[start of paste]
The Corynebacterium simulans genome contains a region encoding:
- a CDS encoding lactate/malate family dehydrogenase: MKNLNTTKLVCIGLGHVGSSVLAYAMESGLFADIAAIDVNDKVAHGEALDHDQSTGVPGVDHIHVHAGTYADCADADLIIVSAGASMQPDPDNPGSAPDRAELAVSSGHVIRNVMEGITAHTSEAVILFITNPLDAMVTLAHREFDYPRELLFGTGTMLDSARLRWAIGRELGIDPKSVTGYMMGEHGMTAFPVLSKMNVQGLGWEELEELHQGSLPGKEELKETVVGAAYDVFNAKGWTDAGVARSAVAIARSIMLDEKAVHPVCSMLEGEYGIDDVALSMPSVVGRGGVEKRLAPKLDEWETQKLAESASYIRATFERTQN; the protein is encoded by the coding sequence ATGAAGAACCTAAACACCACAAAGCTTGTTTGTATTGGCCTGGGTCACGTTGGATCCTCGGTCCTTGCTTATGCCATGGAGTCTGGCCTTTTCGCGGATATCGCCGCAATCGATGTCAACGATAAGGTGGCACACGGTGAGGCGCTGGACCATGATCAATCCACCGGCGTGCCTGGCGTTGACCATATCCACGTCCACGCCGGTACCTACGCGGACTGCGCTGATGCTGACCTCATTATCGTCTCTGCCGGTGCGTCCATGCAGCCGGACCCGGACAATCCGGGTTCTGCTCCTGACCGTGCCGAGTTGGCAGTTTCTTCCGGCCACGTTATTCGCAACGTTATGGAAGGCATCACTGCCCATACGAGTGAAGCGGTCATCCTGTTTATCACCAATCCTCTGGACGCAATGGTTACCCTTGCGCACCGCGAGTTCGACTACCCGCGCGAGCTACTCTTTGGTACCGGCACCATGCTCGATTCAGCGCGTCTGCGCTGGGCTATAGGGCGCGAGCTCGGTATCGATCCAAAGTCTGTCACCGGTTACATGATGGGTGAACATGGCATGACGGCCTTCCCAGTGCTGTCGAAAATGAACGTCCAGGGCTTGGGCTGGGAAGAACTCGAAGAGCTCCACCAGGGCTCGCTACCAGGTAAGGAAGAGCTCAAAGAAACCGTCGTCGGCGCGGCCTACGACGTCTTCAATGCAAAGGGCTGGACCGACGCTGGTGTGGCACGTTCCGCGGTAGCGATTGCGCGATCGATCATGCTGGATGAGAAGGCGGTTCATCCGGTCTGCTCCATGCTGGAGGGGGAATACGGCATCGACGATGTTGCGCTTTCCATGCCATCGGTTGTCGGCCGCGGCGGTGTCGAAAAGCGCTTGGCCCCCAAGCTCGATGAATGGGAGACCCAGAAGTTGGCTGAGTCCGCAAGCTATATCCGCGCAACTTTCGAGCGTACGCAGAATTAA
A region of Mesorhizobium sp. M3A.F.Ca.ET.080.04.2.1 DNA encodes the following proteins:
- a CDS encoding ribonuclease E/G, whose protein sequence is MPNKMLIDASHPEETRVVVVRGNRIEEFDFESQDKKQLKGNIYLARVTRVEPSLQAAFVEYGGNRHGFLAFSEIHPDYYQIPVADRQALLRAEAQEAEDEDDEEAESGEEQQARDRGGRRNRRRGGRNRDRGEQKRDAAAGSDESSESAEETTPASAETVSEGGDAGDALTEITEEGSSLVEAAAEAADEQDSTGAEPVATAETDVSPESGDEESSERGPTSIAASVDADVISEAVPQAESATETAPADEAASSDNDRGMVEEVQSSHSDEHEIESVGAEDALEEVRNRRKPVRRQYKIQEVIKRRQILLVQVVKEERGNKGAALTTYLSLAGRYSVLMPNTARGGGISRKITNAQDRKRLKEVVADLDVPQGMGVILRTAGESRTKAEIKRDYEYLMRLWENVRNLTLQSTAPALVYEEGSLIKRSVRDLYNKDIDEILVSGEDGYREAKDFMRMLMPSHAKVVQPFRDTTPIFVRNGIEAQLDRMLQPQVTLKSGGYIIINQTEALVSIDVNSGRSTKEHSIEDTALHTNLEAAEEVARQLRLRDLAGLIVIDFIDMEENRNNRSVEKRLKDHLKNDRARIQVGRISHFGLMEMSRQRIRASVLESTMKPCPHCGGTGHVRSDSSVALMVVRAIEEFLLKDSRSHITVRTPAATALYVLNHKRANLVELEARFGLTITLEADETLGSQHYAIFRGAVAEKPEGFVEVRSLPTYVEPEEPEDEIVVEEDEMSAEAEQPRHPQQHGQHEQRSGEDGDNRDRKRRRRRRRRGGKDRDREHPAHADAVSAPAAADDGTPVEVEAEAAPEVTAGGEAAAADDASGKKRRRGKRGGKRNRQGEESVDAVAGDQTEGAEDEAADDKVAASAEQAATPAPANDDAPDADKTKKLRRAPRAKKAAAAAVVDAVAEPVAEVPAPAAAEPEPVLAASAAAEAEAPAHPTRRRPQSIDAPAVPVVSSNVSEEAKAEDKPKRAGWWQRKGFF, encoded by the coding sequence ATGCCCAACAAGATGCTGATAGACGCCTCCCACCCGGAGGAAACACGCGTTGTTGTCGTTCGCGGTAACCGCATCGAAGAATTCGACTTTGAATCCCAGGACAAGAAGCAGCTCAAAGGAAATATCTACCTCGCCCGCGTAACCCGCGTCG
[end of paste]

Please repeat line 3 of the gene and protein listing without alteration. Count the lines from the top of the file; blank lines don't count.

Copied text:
A region of Mesorhizobium sp. M3A.F.Ca.ET.080.04.2.1 DNA encodes the following proteins: